TCAs (Tricyclic Anti-Depressants) were developed in the early 1950s during the birth of psychopharmacology.  In December 1950, chlorpromazine was synthesized from synthetic antihistamines.  By 1955, this antipsychotic was generating substantial revenue as the first widely used psychiatric drug. At this time, the serotonin theory of depression had not yet been developed, and psychotherapy was a relatively new concept. The first TCA reported for the treatment of depression was imipramine. Patients who were prescribed imipramine to treat other medical problems reported disasterous side effects of mania.  This led to testing the drug on depressed patients.  In 1957, following several trials, the antidepressant effect of imipramine was reported.  Many TCAs have since been replaced by newer forms of anti-depressants (selective serotonin reuptake inhibitors (SSRIs) or serotonin-norepinephrine reuptake inhibitors (SNRIs)) with fewer and less intense side effects. However, TCAs are still considered highly effective and are prescribed for the treatment of depressive disorders.

Most TCAs work in the same way SNRIs do, in that they block the serotonin and norepinephrine transporters, thus relieving anxiety and depression.  Primarily, tricyclic anti-depressants are used in the clinical treatment of mood disorders including major depressive disorder (MDD), post-traumatic stree disorder (PTSD), bipolar disorder (BD), social anxiety disorder (SAD), obsessive-compulsive disorder (OCD) and attention-deficit hyperactivity disorder (ADHD).  TCAs have also shown effectiveness in treating several different types of chronic pain, such as fibromyalgia and neuropathic pain.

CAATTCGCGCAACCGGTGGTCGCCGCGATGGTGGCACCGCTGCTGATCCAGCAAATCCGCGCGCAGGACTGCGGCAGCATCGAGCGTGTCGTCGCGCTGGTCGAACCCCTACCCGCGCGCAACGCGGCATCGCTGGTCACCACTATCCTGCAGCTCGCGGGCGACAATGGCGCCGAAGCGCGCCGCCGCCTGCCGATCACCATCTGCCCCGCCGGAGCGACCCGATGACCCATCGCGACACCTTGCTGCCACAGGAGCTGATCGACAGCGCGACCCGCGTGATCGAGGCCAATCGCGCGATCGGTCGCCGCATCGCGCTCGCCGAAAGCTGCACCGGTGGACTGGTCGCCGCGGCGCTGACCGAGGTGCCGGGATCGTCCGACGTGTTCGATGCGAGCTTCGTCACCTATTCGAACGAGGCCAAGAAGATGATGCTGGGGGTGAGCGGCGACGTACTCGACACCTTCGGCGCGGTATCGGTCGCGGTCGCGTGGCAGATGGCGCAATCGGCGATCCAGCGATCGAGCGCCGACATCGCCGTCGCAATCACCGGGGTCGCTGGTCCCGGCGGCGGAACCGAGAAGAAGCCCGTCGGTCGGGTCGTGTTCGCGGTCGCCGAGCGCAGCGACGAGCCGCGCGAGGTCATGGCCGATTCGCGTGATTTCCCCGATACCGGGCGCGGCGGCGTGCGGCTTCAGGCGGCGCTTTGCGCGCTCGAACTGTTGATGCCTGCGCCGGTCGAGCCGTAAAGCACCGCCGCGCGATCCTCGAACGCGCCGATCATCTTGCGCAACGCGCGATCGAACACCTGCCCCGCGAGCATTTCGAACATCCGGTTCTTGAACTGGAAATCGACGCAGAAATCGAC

Common physiological side effects include dry mouth, constipation, blurry vision, dizziness, sweating, muscle dysfunction, irregular heart rhythms, nausea, vomiting, drowsiness, urinary retention and increased body temperature.  Psychological side effects include cognitive and/or memory impairment, anxiety, confusion and restlessness.

Toxic effects caused by overdose can include delirium, hallucinations, coma and twitching.  An overdose from TCAs is extremely fatal due to their cardiovascular and neurological toxicity and their ability to be quickly absorbed into the small intestine.  Unfortunately, it can take several hours for the symptoms of a TCA overdose to appear.

According to the US government classification of psychiatric medications, TCAs are considered “non-abusable.”  However, there have been cases reported where TCAs are used recreationally in combination with other drugs such as methadone or alcohol.  These combinations can be deadly.

TCAs may produce what is called a “discontinuation syndrome.”  It has been decided by the medical profession that the term “withdrawal” is a term associated with drugs of abuse like opioids.  Therefore, discontinuation symptoms may include anxiety, malaise, motor disturbance, insomnia, headaches and/or nausea.